A novel antifreeze protein cDNA was cloned by RT-PCR from the larva of the yellow mealworm Tenebrio molitor. The coding fragment of 339 bp encodes a protein of 112 amino acid residues and was fused to the expression vectors pET32a and pTWIN1. The resulted expression plasmids were transformed into Escherischia coli strains BL21 (DE3), ER2566, and Origami B (DE3), respectively. Several strategies were used for expression of the highly disulfide-bonded beta-helix-contained protein with the activity of antifreeze in different expression systems. A protocol for production of refolded and active T. molitor antifreeze protein in bacteria was obtained.

  8. Isolation and characterization of a novel antifreeze protein from carrot (Daucus carota).

    PubMed Central

    Smallwood, M; Worrall, D; Byass, L; Elias, L; Ashford, D; Doucet, C J; Holt, C; Telford, J; Lillford, P; Bowles, D J

    1999-01-01

    A modified assay for inhibition of ice recrystallization which allows unequivocal identification of activity in plant extracts is described. Using this assay a novel, cold-induced, 36 kDa antifreeze protein has been isolated from the tap root of cold-acclimated carrot (Daucus carota) plants. This protein inhibits the recrystallization of ice and exhibits thermal-hysteresis activity. The polypeptide behaves as monomer in solution and is N-glycosylated. The corresponding gene is unique in the carrot genome and induced by cold. The antifreeze protein appears to be localized within the apoplast. PMID:10333479

  9. Stable, high-level expression of a type I antifreeze protein in Escherichia coli.

    PubMed

    Solomon, R G; Appels, R

    1999-06-01

    The type I antifreeze proteins are simple amphipathic helical proteins found in abundance in polar fish species, where they act to prevent freezing of internal fluids by a mechanism of noncolligative freezing point depression. Large-scale production of these proteins for research and biotechnological purposes has been hampered by their apparent instability when expressed in heterologous host systems. This has necessitated their production as fusion proteins, in polymeric form, or as proproteins for secretion, with the concomitant necessity for postpurification processing to generate the mature form of the protein. We have successfully expressed a recombinant variant of type I antifreeze protein (rAFP) in Escherichia coli using the inducible T7 polymerase transcription expression system. The rAFP contains five copies of the 11 amino acid ice-binding repeat motif found in all type I antifreeze proteins. The protein accumulates to high levels intracellularly in the form of inclusion bodies, with no apparent degradation by the cellular proteolytic machinery. We have devised a simple and rapid purification protocol for this recombinant type I antifreeze protein which does not require cellular fractionation, purification of the inclusion bodies, or chromatographic steps. This protocol may be of general use for this class of protein. The protein displays all three activities common to these proteins: recrystallization inhibition, noncolligative freezing point depression, and modification of the morphology of single ice crystals in solution.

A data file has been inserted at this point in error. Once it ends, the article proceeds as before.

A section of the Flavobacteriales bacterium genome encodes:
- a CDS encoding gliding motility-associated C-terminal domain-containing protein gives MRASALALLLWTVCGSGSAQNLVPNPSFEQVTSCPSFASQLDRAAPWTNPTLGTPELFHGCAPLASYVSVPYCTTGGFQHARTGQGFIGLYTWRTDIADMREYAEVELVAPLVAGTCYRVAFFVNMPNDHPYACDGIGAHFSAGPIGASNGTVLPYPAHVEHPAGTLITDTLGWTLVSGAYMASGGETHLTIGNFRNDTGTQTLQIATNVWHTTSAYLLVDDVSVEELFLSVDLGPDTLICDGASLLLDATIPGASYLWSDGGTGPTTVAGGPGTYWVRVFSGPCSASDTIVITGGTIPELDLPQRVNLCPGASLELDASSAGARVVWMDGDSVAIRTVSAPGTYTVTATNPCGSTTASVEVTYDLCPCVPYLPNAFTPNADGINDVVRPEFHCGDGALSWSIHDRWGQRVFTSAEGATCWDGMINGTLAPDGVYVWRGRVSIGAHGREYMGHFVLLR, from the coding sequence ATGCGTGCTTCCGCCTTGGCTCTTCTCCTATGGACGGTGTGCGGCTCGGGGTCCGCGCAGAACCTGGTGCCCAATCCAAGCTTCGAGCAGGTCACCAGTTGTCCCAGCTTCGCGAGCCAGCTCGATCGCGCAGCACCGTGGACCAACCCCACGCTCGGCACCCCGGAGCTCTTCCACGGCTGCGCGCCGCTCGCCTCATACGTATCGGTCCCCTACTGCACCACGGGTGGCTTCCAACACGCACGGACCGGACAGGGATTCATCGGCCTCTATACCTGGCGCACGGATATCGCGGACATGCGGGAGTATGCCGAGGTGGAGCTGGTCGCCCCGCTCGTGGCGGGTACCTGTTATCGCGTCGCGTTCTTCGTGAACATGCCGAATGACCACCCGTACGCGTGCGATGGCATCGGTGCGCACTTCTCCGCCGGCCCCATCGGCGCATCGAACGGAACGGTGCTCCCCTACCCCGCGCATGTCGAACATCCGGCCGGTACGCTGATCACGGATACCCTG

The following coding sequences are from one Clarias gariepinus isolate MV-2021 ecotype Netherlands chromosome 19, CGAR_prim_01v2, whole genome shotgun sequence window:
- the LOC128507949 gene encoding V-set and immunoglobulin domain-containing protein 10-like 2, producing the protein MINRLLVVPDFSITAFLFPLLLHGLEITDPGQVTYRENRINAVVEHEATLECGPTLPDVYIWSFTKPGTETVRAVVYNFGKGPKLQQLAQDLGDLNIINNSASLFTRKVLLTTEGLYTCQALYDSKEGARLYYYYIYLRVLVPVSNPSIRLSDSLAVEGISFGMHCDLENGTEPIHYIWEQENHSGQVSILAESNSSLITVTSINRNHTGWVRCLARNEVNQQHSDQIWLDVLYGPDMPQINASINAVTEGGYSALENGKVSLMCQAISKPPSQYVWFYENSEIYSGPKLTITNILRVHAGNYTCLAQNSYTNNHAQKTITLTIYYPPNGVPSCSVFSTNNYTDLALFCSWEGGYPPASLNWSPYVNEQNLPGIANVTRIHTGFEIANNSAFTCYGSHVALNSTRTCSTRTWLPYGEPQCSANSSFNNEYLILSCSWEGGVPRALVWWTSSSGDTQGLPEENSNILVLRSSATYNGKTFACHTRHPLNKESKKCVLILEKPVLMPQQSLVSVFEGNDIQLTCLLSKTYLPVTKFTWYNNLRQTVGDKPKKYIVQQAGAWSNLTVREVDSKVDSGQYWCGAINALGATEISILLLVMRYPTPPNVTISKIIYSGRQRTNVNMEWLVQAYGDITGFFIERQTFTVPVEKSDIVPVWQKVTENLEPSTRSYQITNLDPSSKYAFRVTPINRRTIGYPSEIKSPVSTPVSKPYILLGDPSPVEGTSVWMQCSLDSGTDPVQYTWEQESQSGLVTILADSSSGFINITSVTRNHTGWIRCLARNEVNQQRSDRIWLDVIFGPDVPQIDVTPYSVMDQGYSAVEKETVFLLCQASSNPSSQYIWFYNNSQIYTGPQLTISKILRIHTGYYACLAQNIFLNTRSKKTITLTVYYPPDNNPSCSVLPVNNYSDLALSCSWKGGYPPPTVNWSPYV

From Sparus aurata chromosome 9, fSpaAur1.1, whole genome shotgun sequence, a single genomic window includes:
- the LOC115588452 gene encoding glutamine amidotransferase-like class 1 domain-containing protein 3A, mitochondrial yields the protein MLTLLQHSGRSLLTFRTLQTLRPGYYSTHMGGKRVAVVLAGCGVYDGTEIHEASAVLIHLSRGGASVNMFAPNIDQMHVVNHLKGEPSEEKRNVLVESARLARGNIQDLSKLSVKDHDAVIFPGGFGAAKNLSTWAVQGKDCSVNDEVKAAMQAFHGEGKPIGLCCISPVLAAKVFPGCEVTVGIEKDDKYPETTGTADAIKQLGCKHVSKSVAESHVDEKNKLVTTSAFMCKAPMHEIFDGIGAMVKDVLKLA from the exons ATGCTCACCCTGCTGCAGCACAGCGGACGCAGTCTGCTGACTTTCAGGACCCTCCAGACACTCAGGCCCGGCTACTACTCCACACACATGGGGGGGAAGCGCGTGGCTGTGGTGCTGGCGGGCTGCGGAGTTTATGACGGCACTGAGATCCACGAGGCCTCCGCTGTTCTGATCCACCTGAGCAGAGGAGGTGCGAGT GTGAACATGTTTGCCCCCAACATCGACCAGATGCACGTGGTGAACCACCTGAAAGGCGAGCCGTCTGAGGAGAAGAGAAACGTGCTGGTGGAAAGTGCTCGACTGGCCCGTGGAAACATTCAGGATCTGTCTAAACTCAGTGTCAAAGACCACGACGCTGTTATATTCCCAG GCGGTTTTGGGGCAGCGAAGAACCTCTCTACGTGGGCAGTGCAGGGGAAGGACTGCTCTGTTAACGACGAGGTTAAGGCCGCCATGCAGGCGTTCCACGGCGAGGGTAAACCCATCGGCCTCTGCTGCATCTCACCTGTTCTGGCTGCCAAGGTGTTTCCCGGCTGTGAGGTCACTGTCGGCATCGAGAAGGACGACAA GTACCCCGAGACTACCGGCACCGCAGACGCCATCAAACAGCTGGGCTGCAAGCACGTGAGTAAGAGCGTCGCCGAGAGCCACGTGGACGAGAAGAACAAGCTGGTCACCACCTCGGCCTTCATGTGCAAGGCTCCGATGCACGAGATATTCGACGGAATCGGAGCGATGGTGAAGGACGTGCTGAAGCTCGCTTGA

10. Blocking rapid ice crystal growth through nonbasal plane adsorption of antifreeze proteins

    PubMed Central

    Olijve, Luuk L. C.; Meister, Konrad; DeVries, Arthur L.; Duman, John G.; Guo, Shuaiqi; Bakker, Huib J.; Voets, Ilja K.

    2016-01-01

    Antifreeze proteins (AFPs) are a unique class of proteins that bind to growing ice crystal surfaces and arrest further ice growth. AFPs have gained a large interest for their use in antifreeze formulations for water-based materials, such as foods, waterborne paints, and organ transplants. Instead of commonly used colligative antifreezes such as salts and alcohols, the advantage of using AFPs as an additive is that they do not alter the physicochemical properties of the water-based material. Here, we report the first comprehensive evaluation of thermal hysteresis (TH) and ice recrystallization inhibition (IRI) activity of all major classes of AFPs using cryoscopy, sonocrystallization, and recrystallization assays. The results show that TH activities determined by cryoscopy and sonocrystallization differ markedly, and that TH and IRI activities are not correlated. The absence of a distinct correlation in antifreeze activity points to a mechanistic difference in ice growth inhibition by the different classes of AFPs: blocking fast ice growth requires rapid nonbasal plane adsorption, whereas basal plane adsorption is only relevant at long annealing times and at small undercooling. These findings clearly demonstrate that biomimetic analogs of antifreeze (glyco)proteins should be tailored to the specific requirements of the targeted application. PMID:26936953